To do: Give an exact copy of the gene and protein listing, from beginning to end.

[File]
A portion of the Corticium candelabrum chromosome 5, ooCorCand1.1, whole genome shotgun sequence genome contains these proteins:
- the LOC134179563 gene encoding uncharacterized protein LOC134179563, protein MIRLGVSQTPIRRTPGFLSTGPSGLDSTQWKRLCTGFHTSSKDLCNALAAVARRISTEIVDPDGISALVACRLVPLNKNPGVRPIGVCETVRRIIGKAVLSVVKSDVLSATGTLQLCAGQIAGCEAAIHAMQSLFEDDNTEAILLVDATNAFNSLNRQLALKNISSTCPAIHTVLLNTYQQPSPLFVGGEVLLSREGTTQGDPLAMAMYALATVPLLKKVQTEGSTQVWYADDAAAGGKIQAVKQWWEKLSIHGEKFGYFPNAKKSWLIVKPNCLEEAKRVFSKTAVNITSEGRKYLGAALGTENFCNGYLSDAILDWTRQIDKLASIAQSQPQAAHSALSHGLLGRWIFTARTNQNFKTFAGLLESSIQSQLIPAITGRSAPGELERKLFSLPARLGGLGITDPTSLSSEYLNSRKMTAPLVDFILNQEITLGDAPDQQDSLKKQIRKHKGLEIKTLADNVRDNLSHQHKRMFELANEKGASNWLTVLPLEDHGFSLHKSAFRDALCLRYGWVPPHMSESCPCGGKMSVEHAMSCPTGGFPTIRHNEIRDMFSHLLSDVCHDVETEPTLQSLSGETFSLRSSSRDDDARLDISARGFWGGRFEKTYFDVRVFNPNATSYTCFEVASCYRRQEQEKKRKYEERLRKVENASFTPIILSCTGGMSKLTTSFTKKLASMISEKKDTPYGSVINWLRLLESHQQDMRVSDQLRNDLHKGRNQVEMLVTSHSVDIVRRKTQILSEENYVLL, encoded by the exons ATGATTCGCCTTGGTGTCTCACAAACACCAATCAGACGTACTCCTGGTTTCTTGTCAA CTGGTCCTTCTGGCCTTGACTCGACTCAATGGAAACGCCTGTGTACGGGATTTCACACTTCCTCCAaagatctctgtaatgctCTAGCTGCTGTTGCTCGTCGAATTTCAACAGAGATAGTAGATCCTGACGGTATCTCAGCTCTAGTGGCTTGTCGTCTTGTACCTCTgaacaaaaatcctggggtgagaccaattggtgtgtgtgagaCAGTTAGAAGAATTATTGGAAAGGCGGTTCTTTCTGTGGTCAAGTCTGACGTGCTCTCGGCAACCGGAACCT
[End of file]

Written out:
A portion of the Corticium candelabrum chromosome 5, ooCorCand1.1, whole genome shotgun sequence genome contains these proteins:
- the LOC134179563 gene encoding uncharacterized protein LOC134179563, protein MIRLGVSQTPIRRTPGFLSTGPSGLDSTQWKRLCTGFHTSSKDLCNALAAVARRISTEIVDPDGISALVACRLVPLNKNPGVRPIGVCETVRRIIGKAVLSVVKSDVLSATGTLQLCAGQIAGCEAAIHAMQSLFEDDNTEAILLVDATNAFNSLNRQLALKNISSTCPAIHTVLLNTYQQPSPLFVGGEVLLSREGTTQGDPLAMAMYALATVPLLKKVQTEGSTQVWYADDAAAGGKIQAVKQWWEKLSIHGEKFGYFPNAKKSWLIVKPNCLEEAKRVFSKTAVNITSEGRKYLGAALGTENFCNGYLSDAILDWTRQIDKLASIAQSQPQAAHSALSHGLLGRWIFTARTNQNFKTFAGLLESSIQSQLIPAITGRSAPGELERKLFSLPARLGGLGITDPTSLSSEYLNSRKMTAPLVDFILNQEITLGDAPDQQDSLKKQIRKHKGLEIKTLADNVRDNLSHQHKRMFELANEKGASNWLTVLPLEDHGFSLHKSAFRDALCLRYGWVPPHMSESCPCGGKMSVEHAMSCPTGGFPTIRHNEIRDMFSHLLSDVCHDVETEPTLQSLSGETFSLRSSSRDDDARLDISARGFWGGRFEKTYFDVRVFNPNATSYTCFEVASCYRRQEQEKKRKYEERLRKVENASFTPIILSCTGGMSKLTTSFTKKLASMISEKKDTPYGSVINWLRLLESHQQDMRVSDQLRNDLHKGRNQVEMLVTSHSVDIVRRKTQILSEENYVLL, encoded by the exons ATGATTCGCCTTGGTGTCTCACAAACACCAATCAGACGTACTCCTGGTTTCTTGTCAA CTGGTCCTTCTGGCCTTGACTCGACTCAATGGAAACGCCTGTGTACGGGATTTCACACTTCCTCCAaagatctctgtaatgctCTAGCTGCTGTTGCTCGTCGAATTTCAACAGAGATAGTAGATCCTGACGGTATCTCAGCTCTAGTGGCTTGTCGTCTTGTACCTCTgaacaaaaatcctggggtgagaccaattggtgtgtgtgagaCAGTTAGAAGAATTATTGGAAAGGCGGTTCTTTCTGTGGTCAAGTCTGACGTGCTCTCGGCAACCGGAACCT